We also lack resources. This is basically a district hospital, so we don’t have all the facilities around us. We don’t have an intensive care unit or a CT scan machine, which is mandatory for staging cancer. We don’t have any radiotherapy machine in the country, so we refer our patients to Nairobi, Kenya, and it’s very expensive.

Another challenge is the social-economic situation of our patients. We need to subsidize their transport and their food, and this is becoming a burden to the hospital.

How are you meeting these challenges?

Increasing awareness in the community is one strategy we use to decrease the number of people who come with late presentation [of their cancer]. We work together with the Rwandan minister of health to increase awareness in the population for early detection. We use media, community health workers, and all means of communications so that people know that cancer exists, that it can be treated, and that some can be cured.

There is a plan to expand the facility so that we can serve more people. But of course, this goes with funding, so we have to identify more funds to continue to support these patients. We are hoping that in three years, one of our referral hospitals in Kigali will have a facility with two radiotherapy machines.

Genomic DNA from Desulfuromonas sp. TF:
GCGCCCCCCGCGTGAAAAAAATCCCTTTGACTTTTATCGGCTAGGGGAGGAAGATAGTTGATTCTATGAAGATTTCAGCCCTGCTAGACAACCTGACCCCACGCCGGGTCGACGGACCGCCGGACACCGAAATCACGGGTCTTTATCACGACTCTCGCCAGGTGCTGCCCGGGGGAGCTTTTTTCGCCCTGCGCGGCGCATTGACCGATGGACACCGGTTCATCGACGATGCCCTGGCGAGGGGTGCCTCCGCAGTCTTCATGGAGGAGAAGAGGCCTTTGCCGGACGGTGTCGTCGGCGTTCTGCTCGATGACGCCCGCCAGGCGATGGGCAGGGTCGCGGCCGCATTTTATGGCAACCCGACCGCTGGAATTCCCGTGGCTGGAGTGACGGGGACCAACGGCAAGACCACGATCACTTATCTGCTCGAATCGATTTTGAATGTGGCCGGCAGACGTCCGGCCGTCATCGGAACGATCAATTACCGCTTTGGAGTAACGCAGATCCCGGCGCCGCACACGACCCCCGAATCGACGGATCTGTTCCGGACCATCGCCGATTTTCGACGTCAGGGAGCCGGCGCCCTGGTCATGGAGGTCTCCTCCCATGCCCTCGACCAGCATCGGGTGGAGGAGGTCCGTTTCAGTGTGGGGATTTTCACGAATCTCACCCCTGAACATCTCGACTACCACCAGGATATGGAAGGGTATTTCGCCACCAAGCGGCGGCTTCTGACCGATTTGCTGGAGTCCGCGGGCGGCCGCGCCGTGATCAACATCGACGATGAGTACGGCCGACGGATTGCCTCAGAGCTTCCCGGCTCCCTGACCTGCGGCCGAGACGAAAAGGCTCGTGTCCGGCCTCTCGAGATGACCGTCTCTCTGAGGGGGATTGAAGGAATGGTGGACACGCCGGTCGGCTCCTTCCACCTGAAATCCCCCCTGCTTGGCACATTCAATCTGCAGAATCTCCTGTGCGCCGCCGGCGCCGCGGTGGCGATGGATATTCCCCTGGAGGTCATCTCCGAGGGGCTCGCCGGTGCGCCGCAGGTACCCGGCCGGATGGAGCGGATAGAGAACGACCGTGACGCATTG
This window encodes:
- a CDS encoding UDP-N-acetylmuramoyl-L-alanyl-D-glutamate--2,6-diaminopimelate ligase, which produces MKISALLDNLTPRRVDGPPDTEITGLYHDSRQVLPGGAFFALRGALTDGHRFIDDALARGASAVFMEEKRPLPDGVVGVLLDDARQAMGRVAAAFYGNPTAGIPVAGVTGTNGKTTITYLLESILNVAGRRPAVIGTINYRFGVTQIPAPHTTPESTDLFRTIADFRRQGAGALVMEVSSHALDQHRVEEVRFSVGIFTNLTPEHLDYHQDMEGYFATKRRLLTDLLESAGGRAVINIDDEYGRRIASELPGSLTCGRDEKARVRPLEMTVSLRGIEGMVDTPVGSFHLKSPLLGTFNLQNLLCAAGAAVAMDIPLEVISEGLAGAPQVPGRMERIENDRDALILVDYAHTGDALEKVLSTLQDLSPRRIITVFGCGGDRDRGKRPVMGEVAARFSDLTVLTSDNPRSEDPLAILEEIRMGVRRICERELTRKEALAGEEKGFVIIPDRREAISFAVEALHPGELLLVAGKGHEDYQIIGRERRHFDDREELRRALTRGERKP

Most of our patients are poor. They get chemotherapy free of charge, so I want to continue to ensure their access to treatment and work on a plan to bring radiotherapy to the country.

LISTEN: What lessons have you learned in doing this work?


Do you have a story about a particular patient you’d like to share?

I have a lot of my patients in my heart, but there’s one patient I will always remember. He’s a 9-year-old boy named Kachonga. He came to see us from the Congo with his mother. For almost three years, the child had been going to different hospitals in the Congo and Burundi. He was treated incorrectly for tuberculosis for almost eight months.

Then Kachonga and his mother heard that there is a cancer center in Rwanda. They came and discovered that he had Hodgkin lymphoma. The child was treated for six months with chemotherapy, and now he’s back to school and doing very well.

When I see Kachonga for follow-ups, and I compare how he is now to when he came to see me, I feel very happy. He’s doing well.

What is it about Kachonga that made an impression on you?

Kachonga was very sick. His mother had almost no hope. But Kachonga himself still had hope that he would be cured. He was standing strong, despite being really sick.

LISTEN: What do you want people to know about cancer—both how it’s treated in Rwanda and on a global level?


*Name has been changed

Read Kachonga's story here.

woman holding child smiling